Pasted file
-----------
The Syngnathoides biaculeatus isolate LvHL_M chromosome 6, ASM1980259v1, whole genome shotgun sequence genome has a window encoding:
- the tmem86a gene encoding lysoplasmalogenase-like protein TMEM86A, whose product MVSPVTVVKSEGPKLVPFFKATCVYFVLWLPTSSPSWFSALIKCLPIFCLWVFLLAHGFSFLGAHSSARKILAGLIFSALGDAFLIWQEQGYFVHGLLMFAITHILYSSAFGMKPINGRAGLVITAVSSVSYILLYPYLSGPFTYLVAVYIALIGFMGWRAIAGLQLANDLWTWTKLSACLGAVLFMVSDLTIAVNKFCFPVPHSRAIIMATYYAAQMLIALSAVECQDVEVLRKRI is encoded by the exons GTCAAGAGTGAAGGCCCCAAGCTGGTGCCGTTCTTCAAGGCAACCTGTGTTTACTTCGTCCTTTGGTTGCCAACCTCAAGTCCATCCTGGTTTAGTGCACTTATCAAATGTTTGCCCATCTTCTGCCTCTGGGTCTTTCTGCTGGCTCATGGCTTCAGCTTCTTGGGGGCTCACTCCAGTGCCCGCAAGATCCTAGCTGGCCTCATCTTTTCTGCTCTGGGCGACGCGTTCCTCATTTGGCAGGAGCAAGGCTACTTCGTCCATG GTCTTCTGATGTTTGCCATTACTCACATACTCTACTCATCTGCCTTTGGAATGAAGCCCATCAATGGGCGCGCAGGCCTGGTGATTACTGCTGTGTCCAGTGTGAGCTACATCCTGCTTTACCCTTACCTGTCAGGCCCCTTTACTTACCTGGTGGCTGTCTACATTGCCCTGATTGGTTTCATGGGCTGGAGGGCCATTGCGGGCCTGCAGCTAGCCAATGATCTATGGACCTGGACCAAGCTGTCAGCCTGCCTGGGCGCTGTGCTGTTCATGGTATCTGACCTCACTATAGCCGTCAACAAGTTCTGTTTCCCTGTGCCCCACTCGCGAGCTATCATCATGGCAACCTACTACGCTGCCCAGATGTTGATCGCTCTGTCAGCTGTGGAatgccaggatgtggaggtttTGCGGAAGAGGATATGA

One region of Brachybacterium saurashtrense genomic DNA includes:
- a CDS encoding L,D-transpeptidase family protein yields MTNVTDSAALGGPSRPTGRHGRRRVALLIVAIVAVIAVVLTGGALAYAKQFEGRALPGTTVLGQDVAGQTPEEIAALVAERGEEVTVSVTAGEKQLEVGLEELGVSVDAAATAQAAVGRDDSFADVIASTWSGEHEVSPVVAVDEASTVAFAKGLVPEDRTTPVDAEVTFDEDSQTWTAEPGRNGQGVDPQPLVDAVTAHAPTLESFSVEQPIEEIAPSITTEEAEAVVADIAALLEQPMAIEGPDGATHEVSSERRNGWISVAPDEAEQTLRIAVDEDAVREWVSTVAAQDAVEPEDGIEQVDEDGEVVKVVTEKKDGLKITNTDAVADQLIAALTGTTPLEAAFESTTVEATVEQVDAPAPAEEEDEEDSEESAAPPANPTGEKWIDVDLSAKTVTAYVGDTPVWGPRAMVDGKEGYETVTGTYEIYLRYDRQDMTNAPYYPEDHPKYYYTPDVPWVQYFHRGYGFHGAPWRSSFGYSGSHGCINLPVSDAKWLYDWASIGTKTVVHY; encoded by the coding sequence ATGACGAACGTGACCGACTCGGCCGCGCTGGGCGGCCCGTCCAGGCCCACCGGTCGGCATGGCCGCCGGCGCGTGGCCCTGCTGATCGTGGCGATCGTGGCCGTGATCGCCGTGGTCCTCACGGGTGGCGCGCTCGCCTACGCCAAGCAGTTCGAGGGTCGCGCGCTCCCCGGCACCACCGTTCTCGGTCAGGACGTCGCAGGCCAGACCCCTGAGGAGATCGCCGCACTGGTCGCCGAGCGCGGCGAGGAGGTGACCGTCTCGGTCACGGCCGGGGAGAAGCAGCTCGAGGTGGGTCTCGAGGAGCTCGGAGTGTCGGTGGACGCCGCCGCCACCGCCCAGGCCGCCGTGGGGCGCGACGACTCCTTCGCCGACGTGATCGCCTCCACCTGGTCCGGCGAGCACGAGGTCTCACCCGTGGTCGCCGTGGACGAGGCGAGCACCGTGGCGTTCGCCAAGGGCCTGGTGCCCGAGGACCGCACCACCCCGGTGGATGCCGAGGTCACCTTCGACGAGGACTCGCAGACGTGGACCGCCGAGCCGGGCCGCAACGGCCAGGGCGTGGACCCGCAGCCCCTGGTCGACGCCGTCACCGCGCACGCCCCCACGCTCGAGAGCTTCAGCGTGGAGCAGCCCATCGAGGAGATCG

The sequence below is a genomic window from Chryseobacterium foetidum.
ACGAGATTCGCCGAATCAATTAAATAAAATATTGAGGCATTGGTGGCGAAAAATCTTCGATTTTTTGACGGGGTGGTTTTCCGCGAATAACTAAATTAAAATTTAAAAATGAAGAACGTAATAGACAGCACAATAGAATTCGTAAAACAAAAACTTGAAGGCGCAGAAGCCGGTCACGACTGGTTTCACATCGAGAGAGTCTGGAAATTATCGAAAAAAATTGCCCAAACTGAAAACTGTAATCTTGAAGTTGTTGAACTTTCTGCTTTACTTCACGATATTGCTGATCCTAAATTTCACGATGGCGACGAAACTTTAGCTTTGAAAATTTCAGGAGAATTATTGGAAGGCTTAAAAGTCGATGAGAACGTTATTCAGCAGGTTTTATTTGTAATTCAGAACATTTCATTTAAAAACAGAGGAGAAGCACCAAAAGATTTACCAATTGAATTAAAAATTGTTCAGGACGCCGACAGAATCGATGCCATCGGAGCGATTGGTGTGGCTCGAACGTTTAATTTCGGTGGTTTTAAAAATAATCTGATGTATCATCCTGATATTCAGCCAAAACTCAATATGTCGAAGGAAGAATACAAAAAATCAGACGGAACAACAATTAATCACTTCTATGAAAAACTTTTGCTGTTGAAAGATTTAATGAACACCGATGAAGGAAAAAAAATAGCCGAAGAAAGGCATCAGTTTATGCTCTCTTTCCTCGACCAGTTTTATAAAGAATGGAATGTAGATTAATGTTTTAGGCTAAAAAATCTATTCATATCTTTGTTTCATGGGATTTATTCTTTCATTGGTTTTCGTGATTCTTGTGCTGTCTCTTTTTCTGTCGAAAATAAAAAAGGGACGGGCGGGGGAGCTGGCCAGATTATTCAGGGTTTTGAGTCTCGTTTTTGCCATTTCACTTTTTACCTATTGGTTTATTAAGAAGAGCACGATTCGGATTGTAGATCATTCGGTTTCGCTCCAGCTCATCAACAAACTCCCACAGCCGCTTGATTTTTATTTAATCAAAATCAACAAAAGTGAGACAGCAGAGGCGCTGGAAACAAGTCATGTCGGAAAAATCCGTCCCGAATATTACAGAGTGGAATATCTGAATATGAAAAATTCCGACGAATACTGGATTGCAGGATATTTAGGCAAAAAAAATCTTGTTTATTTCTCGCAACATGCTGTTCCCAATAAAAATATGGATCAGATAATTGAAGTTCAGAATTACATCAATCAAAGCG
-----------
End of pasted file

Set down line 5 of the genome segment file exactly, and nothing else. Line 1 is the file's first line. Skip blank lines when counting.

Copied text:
The sequence below is a genomic window from Chryseobacterium foetidum.